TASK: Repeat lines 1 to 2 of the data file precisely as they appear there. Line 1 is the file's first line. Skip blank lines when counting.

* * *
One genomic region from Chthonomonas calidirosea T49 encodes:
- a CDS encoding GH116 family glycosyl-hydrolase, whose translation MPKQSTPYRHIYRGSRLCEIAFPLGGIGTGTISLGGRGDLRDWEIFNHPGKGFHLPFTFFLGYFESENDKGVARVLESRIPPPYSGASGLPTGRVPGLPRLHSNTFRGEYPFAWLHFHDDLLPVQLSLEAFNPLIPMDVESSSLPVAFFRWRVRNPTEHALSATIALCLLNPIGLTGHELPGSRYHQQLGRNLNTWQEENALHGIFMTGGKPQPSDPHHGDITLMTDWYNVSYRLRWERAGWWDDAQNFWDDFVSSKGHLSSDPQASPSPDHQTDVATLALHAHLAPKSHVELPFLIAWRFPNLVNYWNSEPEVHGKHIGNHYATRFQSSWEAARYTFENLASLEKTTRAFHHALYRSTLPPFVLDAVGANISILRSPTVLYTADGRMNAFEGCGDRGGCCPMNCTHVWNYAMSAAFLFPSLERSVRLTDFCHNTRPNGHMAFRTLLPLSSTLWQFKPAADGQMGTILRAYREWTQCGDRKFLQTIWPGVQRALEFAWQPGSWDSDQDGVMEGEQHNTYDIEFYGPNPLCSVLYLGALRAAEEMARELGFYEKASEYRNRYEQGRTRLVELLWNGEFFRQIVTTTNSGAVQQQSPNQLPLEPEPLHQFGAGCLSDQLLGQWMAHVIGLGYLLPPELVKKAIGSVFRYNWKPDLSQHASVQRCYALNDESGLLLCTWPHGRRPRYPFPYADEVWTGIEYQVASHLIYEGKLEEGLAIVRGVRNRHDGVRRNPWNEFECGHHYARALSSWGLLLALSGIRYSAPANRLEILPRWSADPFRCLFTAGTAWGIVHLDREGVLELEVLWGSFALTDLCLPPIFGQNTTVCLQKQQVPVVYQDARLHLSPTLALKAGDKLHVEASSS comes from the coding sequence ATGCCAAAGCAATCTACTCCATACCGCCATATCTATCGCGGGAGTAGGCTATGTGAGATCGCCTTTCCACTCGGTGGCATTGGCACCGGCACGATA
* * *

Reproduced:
One genomic region from Chthonomonas calidirosea T49 encodes:
- a CDS encoding GH116 family glycosyl-hydrolase, whose translation MPKQSTPYRHIYRGSRLCEIAFPLGGIGTGTISLGGRGDLRDWEIFNHPGKGFHLPFTFFLGYFESENDKGVARVLESRIPPPYSGASGLPTGRVPGLPRLHSNTFRGEYPFAWLHFHDDLLPVQLSLEAFNPLIPMDVESSSLPVAFFRWRVRNPTEHALSATIALCLLNPIGLTGHELPGSRYHQQLGRNLNTWQEENALHGIFMTGGKPQPSDPHHGDITLMTDWYNVSYRLRWERAGWWDDAQNFWDDFVSSKGHLSSDPQASPSPDHQTDVATLALHAHLAPKSHVELPFLIAWRFPNLVNYWNSEPEVHGKHIGNHYATRFQSSWEAARYTFENLASLEKTTRAFHHALYRSTLPPFVLDAVGANISILRSPTVLYTADGRMNAFEGCGDRGGCCPMNCTHVWNYAMSAAFLFPSLERSVRLTDFCHNTRPNGHMAFRTLLPLSSTLWQFKPAADGQMGTILRAYREWTQCGDRKFLQTIWPGVQRALEFAWQPGSWDSDQDGVMEGEQHNTYDIEFYGPNPLCSVLYLGALRAAEEMARELGFYEKASEYRNRYEQGRTRLVELLWNGEFFRQIVTTTNSGAVQQQSPNQLPLEPEPLHQFGAGCLSDQLLGQWMAHVIGLGYLLPPELVKKAIGSVFRYNWKPDLSQHASVQRCYALNDESGLLLCTWPHGRRPRYPFPYADEVWTGIEYQVASHLIYEGKLEEGLAIVRGVRNRHDGVRRNPWNEFECGHHYARALSSWGLLLALSGIRYSAPANRLEILPRWSADPFRCLFTAGTAWGIVHLDREGVLELEVLWGSFALTDLCLPPIFGQNTTVCLQKQQVPVVYQDARLHLSPTLALKAGDKLHVEASSS comes from the coding sequence ATGCCAAAGCAATCTACTCCATACCGCCATATCTATCGCGGGAGTAGGCTATGTGAGATCGCCTTTCCACTCGGTGGCATTGGCACCGGCACGATA